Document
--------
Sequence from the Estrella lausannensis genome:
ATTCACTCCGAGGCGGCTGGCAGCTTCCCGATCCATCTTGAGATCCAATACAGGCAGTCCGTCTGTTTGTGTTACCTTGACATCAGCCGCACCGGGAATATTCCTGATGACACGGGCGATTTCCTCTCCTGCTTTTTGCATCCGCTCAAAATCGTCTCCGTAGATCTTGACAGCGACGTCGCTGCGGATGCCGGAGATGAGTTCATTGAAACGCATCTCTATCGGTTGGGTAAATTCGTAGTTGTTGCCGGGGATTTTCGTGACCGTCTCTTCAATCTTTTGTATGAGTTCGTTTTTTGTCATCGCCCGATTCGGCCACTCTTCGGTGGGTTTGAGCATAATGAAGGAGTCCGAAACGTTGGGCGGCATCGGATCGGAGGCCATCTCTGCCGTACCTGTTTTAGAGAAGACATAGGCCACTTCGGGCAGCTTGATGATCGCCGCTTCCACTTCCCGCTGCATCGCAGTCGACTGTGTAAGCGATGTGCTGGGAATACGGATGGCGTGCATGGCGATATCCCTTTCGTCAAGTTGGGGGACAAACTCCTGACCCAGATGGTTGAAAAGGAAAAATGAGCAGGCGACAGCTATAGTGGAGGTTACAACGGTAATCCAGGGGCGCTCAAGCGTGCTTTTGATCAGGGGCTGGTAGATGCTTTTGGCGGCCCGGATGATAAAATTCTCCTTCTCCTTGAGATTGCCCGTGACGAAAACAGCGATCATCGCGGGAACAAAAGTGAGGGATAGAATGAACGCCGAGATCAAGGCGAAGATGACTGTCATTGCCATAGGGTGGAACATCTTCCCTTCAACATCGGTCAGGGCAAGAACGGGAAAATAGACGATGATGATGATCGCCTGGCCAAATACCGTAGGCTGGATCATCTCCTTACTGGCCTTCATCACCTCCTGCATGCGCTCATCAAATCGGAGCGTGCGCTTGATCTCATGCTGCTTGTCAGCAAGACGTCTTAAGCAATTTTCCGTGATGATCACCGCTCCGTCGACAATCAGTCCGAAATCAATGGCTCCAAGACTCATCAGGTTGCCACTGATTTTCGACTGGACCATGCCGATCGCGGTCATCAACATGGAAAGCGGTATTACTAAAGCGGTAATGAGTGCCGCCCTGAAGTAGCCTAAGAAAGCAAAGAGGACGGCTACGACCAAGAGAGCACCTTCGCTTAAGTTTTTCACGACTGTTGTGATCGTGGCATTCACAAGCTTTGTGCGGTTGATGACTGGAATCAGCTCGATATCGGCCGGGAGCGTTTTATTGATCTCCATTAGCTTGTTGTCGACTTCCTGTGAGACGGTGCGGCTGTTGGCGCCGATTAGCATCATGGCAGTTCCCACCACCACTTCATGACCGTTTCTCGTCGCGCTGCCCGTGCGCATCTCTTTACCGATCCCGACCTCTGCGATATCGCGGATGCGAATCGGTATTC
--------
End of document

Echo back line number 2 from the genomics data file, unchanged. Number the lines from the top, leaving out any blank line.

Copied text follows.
ATTCACTCCGAGGCGGCTGGCAGCTTCCCGATCCATCTTGAGATCCAATACAGGCAGTCCGTCTGTTTGTGTTACCTTGACATCAGCCGCACCGGGAATATTCCTGATGACACGGGCGATTTCCTCTCCTGCTTTTTGCATCCGCTCAAAATCGTCTCCGTAGATCTTGACAGCGACGTCGCTGCGGATGCCGGAGATGAGTTCATTGAAACGCATCTCTATCGGTTGGGTAAATTCGTAGTTGTTGCCGGGGATTTTCGTGACCGTCTCTTCAATCTTTTGTATGAGTTCGTTTTTTGTCATCGCCCGATTCGGCCACTCTTCGGTGGGTTTGAGCATAATGAAGGAGTCCGAAACGTTGGGCGGCATCGGATCGGAGGCCATCTCTGCCGTACCTGTTTTAGAGAAGACATAGGCCACTTCGGGCAGCTTGATGATCGCCGCTTCCACTTCCCGCTGCATCGCAGTCGACTGTGTAAGCGATGTGCTGGGAATACGGATGGCGTGCATGGCGATATCCCTTTCGTCAAGTTGGGGGACAAACTCCTGACCCAGATGGTTGAAAAGGAAAAATGAGCAGGCGACAGCTATAGTGGAGGTTACAACGGTAATCCAGGGGCGCTCAAGCGTGCTTTTGATCAGGGGCTGGTAGATGCTTTTGGCGGCCCGGATGATAAAATTCTCCTTCTCCTTGAGATTGCCCGTGACGAAAACAGCGATCATCGCGGGAACAAAAGTGAGGGATAGAATGAACGCCGAGATCAAGGCGAAGATGACTGTCATTGCCATAGGGTGGAACATCTTCCCTTCAACATCGGTCAGGGCAAGAACGGGAAAATAGACGATGATGATGATCGCCTGGCCAAATACCGTAGGCTGGATCATCTCCTTACTGGCCTTCATCACCTCCTGCATGCGCTCATCAAATCGGAGCGTGCGCTTGATCTCATGCTGCTTGTCAGCAAGACGTCTTAAGCAATTTTCCGTGATGATCACCGCTCCGTCGACAATCAGTCCGAAATCAATGGCTCCAAGACTCATCAGGTTGCCACTGATTTTCGACTGGACCATGCCGATCGCGGTCATCAACATGGAAAGCGGTATTACTAAAGCGGTAATGAGTGCCGCCCTGAAGTAGCCTAAGAAAGCAAAGAGGACGGCTACGACCAAGAGAGCACCTTCGCTTAAGTTTTTCACGACTGTTGTGATCGTGGCATTCACAAGCTTTGTGCGGTTGATGACTGGAATCAGCTCGATATCGGCCGGGAGCGTTTTATTGATCTCCATTAGCTTGTTGTCGACTTCCTGTGAGACGGTGCGGCTGTTGGCGCCGATTAGCATCATGGCAGTTCCCACCACCACTTCATGACCGTTTCTCGTCGCGCTGCCCGTGCGCATCTCTTTACCGATCCCGACCTCTGCGATATCGCGGATGCGAATCGGTATTC